Bill Brunson: When you pay, yes. If you have a liability, you can use credit or debit cards. If you would like. That's certainly an option. Now, they're going to charge you a fee. That's a fee between you and that service provider. So just keep that in mind if you decide to go that option.
Ted Simons: Funds withdrawal, electronic fund withdrawals from your bank account, A-OK as well?
Bill Brunson: It certainly is.
Ted Simons: If you are -- If you file, if you -- What if you are unable to file? What choices do you have?
Bill Brunson: Run away. No. Basically you need to request the extension to file. It allows you an additional six months to submit the paperwork, not pay the tax. Then you want to request an extension before midnight Monday, April 15th, which is the due date for the return. There's no cost. And you don't have to make a supplemental payment with it. But you just need to make that request for the item before midnight Monday, April 15th. And you can do that online electronically, and you can do it for free on IRS.GOV's website through the free file option.
Ted Simons: This is -- If you're unable to file, not -- So if you're unable to file do you still have to pay something to keep things going here?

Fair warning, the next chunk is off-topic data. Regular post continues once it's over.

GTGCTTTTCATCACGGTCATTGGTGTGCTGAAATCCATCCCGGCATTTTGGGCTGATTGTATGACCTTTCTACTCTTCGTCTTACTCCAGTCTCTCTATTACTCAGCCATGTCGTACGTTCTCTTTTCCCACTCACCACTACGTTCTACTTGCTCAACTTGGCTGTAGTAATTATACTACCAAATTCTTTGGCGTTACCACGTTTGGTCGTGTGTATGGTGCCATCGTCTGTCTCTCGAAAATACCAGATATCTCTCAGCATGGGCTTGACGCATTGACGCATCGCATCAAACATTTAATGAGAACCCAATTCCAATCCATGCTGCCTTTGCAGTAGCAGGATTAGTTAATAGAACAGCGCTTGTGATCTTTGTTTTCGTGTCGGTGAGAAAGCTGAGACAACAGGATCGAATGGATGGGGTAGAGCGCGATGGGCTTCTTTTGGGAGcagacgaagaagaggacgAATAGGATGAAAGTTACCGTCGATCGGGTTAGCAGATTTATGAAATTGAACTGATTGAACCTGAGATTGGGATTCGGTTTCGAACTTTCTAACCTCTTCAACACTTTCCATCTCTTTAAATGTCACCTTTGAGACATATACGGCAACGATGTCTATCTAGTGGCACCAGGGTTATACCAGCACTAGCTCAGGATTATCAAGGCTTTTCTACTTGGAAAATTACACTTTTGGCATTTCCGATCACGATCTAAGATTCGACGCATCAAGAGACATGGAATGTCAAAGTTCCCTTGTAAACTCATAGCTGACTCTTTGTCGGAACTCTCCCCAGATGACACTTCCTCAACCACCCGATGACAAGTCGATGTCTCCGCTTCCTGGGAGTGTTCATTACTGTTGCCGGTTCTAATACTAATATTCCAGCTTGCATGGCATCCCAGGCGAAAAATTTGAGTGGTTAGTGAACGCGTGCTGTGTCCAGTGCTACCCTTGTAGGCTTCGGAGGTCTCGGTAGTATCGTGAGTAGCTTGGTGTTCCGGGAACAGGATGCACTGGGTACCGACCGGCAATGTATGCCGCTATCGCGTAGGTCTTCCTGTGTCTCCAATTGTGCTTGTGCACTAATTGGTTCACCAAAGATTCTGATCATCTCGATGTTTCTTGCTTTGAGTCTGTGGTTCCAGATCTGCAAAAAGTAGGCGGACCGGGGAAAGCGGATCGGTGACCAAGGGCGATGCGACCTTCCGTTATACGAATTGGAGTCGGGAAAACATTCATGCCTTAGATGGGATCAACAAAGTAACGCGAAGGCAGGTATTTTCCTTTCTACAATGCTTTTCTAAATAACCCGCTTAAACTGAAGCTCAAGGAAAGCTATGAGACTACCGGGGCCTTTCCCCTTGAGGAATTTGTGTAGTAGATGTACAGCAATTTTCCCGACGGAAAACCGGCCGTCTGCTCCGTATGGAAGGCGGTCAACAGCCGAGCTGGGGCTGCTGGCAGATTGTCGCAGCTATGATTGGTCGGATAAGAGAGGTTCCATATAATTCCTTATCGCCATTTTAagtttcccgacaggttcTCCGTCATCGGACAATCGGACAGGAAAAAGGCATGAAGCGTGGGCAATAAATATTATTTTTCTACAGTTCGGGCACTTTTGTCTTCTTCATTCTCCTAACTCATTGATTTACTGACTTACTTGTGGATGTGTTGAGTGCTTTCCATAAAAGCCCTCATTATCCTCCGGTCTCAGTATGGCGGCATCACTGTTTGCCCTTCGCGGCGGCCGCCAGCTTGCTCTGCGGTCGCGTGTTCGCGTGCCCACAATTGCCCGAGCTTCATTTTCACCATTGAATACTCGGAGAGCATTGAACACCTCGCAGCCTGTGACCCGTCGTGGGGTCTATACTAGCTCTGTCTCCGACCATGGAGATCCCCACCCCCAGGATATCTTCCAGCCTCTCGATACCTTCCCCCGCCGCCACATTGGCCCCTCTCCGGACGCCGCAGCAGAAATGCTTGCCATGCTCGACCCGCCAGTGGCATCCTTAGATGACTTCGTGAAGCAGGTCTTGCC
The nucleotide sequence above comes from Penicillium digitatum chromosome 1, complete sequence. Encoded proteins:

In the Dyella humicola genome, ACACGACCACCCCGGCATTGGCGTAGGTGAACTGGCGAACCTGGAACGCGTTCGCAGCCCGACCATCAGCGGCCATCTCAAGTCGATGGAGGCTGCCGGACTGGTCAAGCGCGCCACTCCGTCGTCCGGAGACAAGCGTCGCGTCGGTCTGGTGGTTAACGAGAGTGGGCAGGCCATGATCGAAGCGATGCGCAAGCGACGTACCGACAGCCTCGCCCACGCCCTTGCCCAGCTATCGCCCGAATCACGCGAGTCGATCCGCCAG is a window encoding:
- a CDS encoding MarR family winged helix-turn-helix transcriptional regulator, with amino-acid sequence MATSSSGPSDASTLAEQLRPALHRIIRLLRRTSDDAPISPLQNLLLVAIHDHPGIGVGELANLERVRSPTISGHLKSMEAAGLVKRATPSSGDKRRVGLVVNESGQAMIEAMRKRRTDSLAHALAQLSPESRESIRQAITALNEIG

Bill Brunson: That was the old way. No. Is it a benefit to the taxpayer to pay what they can when they do file the return or request an extension? You bet, because it's going to save them penalty and interest. But it's not a requirement.
Ted Simons: I want to get to what happens if you're unable to pay here in a second. But back to the state. I notice there are some changes here regarding be the use tax and clean elections. Tell us what's changed over the year.
Anthony Forschino: The use tax is the tax you pay on purchases you make from out of state, online, that tax is not collected. Then you as the individual have to pay that. Last year there was a line on your tax return which allowed you to pay that tax. This year the line is removed. But the use tax is still owed.
Ted Simons: I -- Why is that?
Anthony Forschino: It was a legislative decision to remove the line from the return.
Ted Simons: So you’re not even reminded, but you still have to do it.
Anthony Forschino: Right. In our booklet we do have a page that talks about it, and on our website and tells you where to pay it.
Ted Simons: As far as the future is concerned, this is kind of going the way of the DODO, right? Eventually you'll have to pay taxes on pretty much online purchases, aren't you?
Anthony Forschino: That's the direction most legislation, federal legislation all that is going.
Ted Simons: All right. As far as clean elections --